Central Bank forecasts growth for Ecuador’s economy in 2009

Ecuador’s Central Bank president, Carlos Vallejo announced that the country’s economy will grow by 3.82 percent in 2009.

Ecuador’s Central Bank president, Carlos Vallejo announced that the country’s economy will grow by 3.82 percent in 2009.

Miranda Navarro

QUITO, Ecuador – Ecuador’s economy will grow by 3.82 percent in 2009, according to Central Bank President Carlos Vallejo, who also forecast 5 percent inflation for the year. Vallejo told the local press on 9 February that his estimate was based on oil prices of approximately US$37 a barrel.

According to ecuadorinmediato.com, Vallejo maintained that several scenarios had been used to make the forecast. He also said that in one scenario only 1.4 percent growth was projected, although he explained that “no way is it going to happen”.

Vallejo said that he expected 3.82 percent growth in view of the “uncertain” scenario in the international market.

Vallejo also pointed out that 3.62 percent growth had been forecast for 2008, according to ecuadorinmediato.com, but thanks to the economy’s good performance in the second quarter growth was later revised upwards to 5.3 percent.

In view of the performance of the agriculture and infrastructure sectors, he would not rule out 6.2 percent growth for 2008 when the figures are announced next month.

He also said that he expected inflation to drop to around five percent in 2009 from last year’s 8.83 percent.

This is not an official inflation estimate, however, because the Central Bank is not in charge of measuring the cost of living. According to Reuters, Vallejo said “inflation will be lower than last year for several reasons …This leads us to forecast inflation of no more than five percent”.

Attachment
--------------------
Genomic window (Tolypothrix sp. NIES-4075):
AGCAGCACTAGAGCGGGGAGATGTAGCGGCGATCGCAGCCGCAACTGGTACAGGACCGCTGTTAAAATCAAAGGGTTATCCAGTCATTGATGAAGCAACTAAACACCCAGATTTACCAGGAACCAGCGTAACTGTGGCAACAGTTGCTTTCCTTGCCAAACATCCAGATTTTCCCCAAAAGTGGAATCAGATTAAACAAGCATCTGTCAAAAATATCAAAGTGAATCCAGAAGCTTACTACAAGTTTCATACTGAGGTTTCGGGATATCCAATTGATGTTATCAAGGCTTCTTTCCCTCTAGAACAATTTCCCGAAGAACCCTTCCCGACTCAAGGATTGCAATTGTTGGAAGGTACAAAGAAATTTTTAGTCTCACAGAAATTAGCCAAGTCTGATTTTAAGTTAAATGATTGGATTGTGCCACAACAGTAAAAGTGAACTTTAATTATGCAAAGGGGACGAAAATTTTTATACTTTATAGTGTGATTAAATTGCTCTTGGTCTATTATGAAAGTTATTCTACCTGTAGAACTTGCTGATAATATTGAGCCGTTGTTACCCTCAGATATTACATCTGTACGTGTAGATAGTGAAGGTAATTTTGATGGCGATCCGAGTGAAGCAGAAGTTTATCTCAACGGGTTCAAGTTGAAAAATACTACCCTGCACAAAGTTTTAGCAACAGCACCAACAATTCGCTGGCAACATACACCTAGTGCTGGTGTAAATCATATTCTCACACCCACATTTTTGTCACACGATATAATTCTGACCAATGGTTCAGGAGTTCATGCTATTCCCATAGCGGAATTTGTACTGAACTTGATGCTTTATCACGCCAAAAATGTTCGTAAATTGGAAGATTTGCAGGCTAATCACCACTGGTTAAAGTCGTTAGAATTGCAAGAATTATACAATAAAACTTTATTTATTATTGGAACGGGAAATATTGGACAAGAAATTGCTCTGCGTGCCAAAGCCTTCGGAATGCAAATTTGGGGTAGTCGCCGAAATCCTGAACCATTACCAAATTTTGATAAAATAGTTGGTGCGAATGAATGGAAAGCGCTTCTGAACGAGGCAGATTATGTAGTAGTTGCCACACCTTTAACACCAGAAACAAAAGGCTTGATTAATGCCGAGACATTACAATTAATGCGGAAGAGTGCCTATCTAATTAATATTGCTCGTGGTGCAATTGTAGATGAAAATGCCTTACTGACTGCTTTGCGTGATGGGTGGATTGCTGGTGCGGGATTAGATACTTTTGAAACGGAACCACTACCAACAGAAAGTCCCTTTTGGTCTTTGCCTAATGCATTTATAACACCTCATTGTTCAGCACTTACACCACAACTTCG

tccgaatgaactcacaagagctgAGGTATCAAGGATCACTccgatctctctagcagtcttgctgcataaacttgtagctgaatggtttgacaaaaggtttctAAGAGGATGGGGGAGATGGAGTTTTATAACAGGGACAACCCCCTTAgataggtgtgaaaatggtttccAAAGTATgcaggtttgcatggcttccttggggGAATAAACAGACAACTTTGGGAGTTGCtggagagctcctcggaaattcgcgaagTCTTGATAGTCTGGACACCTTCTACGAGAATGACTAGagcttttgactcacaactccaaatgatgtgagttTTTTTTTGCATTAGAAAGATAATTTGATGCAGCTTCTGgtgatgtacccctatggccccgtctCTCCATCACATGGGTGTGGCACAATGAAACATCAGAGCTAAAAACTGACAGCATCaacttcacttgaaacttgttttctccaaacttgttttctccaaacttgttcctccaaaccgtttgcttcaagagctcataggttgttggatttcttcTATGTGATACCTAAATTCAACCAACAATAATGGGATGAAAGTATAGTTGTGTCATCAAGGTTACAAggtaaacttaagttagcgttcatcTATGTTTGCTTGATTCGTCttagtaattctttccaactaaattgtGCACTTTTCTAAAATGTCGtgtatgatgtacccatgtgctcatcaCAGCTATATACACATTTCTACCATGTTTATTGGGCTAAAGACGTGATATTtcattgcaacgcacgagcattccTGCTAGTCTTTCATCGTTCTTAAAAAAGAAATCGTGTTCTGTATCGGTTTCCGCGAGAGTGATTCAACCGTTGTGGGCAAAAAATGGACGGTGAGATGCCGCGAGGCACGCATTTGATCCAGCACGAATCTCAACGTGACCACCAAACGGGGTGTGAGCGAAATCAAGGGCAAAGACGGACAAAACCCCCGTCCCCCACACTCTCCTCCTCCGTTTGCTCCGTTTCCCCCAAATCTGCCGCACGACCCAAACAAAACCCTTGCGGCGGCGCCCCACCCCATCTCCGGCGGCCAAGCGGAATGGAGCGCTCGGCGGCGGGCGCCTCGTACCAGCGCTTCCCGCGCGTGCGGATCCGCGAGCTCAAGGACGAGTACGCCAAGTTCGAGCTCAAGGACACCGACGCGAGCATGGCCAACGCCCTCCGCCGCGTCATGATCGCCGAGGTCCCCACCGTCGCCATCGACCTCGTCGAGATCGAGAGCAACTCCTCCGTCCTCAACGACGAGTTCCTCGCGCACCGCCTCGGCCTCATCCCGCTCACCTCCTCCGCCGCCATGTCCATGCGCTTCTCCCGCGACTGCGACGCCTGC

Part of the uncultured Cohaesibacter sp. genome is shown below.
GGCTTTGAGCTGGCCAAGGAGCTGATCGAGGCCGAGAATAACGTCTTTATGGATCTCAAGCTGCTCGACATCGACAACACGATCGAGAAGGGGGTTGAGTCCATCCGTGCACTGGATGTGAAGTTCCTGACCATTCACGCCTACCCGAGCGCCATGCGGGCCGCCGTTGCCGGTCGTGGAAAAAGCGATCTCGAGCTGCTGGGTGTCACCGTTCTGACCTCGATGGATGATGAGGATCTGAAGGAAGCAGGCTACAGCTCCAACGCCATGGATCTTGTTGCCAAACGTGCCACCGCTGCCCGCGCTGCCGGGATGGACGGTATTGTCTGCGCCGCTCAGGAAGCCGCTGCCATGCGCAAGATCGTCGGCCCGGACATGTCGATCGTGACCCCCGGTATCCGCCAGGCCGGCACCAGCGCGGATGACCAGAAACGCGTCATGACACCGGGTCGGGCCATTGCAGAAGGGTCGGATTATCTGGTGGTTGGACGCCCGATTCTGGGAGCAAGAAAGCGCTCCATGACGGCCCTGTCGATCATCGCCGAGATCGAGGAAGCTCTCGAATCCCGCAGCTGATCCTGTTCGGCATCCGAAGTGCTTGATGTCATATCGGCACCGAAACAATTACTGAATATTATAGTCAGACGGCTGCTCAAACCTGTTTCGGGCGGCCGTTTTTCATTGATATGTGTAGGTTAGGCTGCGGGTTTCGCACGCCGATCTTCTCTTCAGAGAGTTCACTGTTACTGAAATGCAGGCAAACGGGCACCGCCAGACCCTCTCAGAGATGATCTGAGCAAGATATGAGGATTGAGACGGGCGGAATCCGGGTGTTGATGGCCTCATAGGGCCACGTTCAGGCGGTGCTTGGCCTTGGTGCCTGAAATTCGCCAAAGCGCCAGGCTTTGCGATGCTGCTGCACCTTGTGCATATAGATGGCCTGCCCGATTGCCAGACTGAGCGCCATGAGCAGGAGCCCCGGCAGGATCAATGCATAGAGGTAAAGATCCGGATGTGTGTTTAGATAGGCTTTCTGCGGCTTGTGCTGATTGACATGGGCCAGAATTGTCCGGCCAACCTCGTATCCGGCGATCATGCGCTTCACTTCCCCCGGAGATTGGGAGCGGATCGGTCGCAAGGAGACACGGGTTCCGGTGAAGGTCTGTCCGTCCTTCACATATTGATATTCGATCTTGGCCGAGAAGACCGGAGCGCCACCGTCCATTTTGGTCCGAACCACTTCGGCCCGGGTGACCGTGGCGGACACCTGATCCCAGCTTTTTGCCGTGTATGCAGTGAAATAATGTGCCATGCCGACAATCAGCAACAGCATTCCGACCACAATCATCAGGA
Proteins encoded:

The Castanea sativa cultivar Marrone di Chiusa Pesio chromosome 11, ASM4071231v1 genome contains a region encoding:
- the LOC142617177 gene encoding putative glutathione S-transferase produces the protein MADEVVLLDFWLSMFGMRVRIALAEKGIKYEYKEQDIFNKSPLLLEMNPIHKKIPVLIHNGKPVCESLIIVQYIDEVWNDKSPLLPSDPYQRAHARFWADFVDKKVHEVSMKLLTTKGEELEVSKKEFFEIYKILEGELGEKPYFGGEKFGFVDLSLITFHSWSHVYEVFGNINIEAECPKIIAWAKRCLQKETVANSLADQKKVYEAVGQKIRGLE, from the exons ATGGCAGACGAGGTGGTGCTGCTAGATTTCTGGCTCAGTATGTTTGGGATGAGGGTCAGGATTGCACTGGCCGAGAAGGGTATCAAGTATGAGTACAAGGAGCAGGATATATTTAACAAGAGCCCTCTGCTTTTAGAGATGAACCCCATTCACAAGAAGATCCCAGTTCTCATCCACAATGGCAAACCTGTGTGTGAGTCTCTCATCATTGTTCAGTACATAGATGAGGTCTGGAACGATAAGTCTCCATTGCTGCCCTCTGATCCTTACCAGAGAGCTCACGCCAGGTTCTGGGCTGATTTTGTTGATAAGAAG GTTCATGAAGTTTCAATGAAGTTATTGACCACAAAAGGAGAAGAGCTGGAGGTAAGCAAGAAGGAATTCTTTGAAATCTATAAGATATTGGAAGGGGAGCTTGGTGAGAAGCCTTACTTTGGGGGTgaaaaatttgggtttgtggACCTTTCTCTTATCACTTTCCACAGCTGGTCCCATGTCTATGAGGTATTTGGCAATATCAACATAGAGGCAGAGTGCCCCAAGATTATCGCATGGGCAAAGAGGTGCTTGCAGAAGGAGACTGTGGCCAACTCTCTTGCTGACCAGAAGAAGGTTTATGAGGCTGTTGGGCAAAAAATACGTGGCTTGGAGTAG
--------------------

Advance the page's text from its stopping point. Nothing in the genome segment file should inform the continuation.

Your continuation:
He also called for imports to be reduced, pointing out that they had risen by 35 percent in January compared with the same month last year. Ecuador’s presidential website reported Vallejo’s call “to lower the consumption of luxury goods and goods that are unnecessary for the country’s development”.

“Exports have plummeted, not because of the government’s fault, but because of a society with a hunger to consume, which is a very serious problem for Ecuador,” he added.

According to the Guayaquil newspaper El Telégrafo, Ecuador’s balance of trade (without oil) showed a deficit of more than $7 billion in 2008. Vallejo expects the deficit to drop by $1.5 billion to $2 billion over the coming months once Quito’s measures to restrict imports start to bite.

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